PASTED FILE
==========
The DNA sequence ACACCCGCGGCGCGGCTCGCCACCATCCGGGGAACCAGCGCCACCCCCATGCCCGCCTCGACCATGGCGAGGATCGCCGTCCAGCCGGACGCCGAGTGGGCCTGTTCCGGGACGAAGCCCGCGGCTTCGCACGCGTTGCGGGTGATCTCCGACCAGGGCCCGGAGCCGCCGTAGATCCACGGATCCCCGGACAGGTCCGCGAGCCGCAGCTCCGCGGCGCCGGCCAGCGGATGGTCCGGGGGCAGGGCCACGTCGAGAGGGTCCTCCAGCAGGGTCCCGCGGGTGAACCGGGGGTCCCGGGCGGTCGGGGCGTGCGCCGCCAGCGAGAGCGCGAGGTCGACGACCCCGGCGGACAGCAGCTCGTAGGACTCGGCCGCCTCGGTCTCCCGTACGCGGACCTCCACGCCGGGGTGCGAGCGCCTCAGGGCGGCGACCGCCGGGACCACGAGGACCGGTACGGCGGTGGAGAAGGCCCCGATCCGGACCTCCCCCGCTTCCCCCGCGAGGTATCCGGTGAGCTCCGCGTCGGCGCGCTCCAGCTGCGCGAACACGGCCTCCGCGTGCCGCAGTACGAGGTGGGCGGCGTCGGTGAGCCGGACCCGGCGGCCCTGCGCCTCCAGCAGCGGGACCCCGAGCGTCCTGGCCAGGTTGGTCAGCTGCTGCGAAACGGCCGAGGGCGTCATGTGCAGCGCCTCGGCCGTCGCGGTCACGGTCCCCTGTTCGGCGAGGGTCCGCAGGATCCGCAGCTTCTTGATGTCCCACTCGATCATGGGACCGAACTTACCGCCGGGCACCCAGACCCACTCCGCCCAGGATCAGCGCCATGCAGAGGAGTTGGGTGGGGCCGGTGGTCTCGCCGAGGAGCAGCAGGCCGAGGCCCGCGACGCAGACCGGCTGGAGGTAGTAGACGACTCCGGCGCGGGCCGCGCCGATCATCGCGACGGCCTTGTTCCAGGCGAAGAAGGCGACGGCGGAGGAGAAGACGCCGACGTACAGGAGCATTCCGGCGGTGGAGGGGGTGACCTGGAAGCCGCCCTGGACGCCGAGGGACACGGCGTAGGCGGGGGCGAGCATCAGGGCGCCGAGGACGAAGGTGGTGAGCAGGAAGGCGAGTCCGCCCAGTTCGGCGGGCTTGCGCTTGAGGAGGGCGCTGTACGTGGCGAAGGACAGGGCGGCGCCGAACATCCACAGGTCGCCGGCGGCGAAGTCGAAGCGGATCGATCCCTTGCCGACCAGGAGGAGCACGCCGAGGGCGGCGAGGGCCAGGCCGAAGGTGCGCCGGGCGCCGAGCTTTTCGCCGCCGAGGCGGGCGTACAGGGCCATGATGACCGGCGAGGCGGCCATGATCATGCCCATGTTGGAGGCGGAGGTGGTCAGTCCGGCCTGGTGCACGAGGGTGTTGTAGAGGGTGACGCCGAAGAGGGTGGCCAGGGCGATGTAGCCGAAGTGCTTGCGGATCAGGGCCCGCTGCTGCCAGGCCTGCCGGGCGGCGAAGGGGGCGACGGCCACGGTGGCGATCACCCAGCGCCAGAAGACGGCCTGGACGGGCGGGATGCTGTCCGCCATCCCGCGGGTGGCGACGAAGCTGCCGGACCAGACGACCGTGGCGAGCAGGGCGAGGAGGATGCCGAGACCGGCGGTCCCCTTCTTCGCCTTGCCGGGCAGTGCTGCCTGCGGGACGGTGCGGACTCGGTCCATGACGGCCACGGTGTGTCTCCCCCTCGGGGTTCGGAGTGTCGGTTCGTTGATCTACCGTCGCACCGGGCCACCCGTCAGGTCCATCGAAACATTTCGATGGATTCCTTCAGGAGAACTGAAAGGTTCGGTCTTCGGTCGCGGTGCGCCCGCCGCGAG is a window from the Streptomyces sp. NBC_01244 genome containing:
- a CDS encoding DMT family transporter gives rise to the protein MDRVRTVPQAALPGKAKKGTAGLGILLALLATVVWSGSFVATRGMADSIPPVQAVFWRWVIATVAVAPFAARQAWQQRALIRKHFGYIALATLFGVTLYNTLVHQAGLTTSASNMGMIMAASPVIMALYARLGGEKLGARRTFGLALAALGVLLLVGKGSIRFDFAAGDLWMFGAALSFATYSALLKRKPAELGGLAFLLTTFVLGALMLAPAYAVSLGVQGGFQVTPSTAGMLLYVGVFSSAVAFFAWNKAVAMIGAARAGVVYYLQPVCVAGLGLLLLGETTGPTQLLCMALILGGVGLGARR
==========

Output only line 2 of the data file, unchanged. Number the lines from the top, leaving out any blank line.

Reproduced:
- a CDS encoding DMT family transporter gives rise to the protein MDRVRTVPQAALPGKAKKGTAGLGILLALLATVVWSGSFVATRGMADSIPPVQAVFWRWVIATVAVAPFAARQAWQQRALIRKHFGYIALATLFGVTLYNTLVHQAGLTTSASNMGMIMAASPVIMALYARLGGEKLGARRTFGLALAALGVLLLVGKGSIRFDFAAGDLWMFGAALSFATYSALLKRKPAELGGLAFLLTTFVLGALMLAPAYAVSLGVQGGFQVTPSTAGMLLYVGVFSSAVAFFAWNKAVAMIGAARAGVVYYLQPVCVAGLGLLLLGETTGPTQLLCMALILGGVGLGARR